In mid- to late 2017, the first prototype of the A13TVM van mounted platform will be launched. It has a telescopic boom with jib, suitable for mounting on a 3.5tonne GVW van. Combining the best features of the A12.5VM, launched in 2015, and the A15TVM, launched in the third quarter 2016, “This will be the company’s high volume van mounted model which will allow Ascendant to take on the market leaders in the utility and municipal market,” says Mr Tindale, “Its key differentiating feature will be an absolute focus on robust design, simplicity of maintenance and repair an low whole life operating costs as a response to the increasing complexity of the competition.”
It reflects a trend in van mounts towards lighter structures and complex electronic solutions to provide ‘headline’ increases in reach performance with limited platform SWLs. This is driven partly by the increasing weight of the base vehicles with increasing emission controls.
Mr Tindale adds, “Unfortunately this is at the same time that operators are typically becoming heavier and that the cost of imported electronic components is increasing. It is highly possible that there will be a backlash against these trends and that customers will demand better performance throughout the whole working envelope with realistic loads in the platform, as well as counting the whole life cost of expensive but fragile joysticks and electronic management systems”.
He adds, that the weight of the platform will continue to be a problem with heavier vans but this will need to be solved by innovative but robust structural design and a concentration on performance characteristics that the operator really needs instead of just showing a paper advantage over competitors. It may become necessary for users to consider moving away from closed body.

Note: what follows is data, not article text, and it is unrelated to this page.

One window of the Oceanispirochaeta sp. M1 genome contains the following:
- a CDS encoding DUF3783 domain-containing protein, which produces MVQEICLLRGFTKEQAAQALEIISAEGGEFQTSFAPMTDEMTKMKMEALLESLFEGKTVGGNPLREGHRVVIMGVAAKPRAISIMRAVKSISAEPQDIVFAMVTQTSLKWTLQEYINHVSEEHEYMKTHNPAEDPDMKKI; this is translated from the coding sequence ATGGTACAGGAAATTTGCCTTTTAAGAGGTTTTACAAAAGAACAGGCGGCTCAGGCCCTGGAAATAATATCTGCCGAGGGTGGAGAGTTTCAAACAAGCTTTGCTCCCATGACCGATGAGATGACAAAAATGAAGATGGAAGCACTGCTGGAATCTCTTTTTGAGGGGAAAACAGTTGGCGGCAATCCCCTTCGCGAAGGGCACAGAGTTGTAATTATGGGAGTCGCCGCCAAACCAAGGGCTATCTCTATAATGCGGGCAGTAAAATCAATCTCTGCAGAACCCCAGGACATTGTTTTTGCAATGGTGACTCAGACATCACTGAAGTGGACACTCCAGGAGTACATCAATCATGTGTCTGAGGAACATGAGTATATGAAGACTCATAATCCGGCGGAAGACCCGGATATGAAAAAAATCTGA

The newly-launched Ascendant A18-13TJ on a 3.5 tonne chassis cab vehicle illustrates the demands to reach higher on a vehicle which can be driven on a standard car licence. It will be an important addition to the range as it addresses an already large market sector but one which is only currently served by complex, fragile machines with limited horizontal reach at a full 230kg SWL. “We anticipate that this fully featured machine, sharing many characteristics of the extremely popular A22-17TJ but on a 3.5 tonne instead of 7.5 tonne vehicle, will become the new standard for hire companies in the light truck mount sector thanks to its 13m outreach with 230kg in the platform.”
Fellow UK-based company Aldercote is increasing the spare payload and cargo space for van mounts. In the utilities sector, contractors have to carry an ever-growing amount of kit to the job site, so the space and payload to do this is vital. “We have addressed these issues through unique design features. These include the location of the pedestal directly behind the bulkhead, providing more space for storing tools and equipment towards the rear of the van. The pedestal’s unique tripod configuration also makes moving around it safer and easier for operators and service engineers.”
Klubb carries out utility maintenance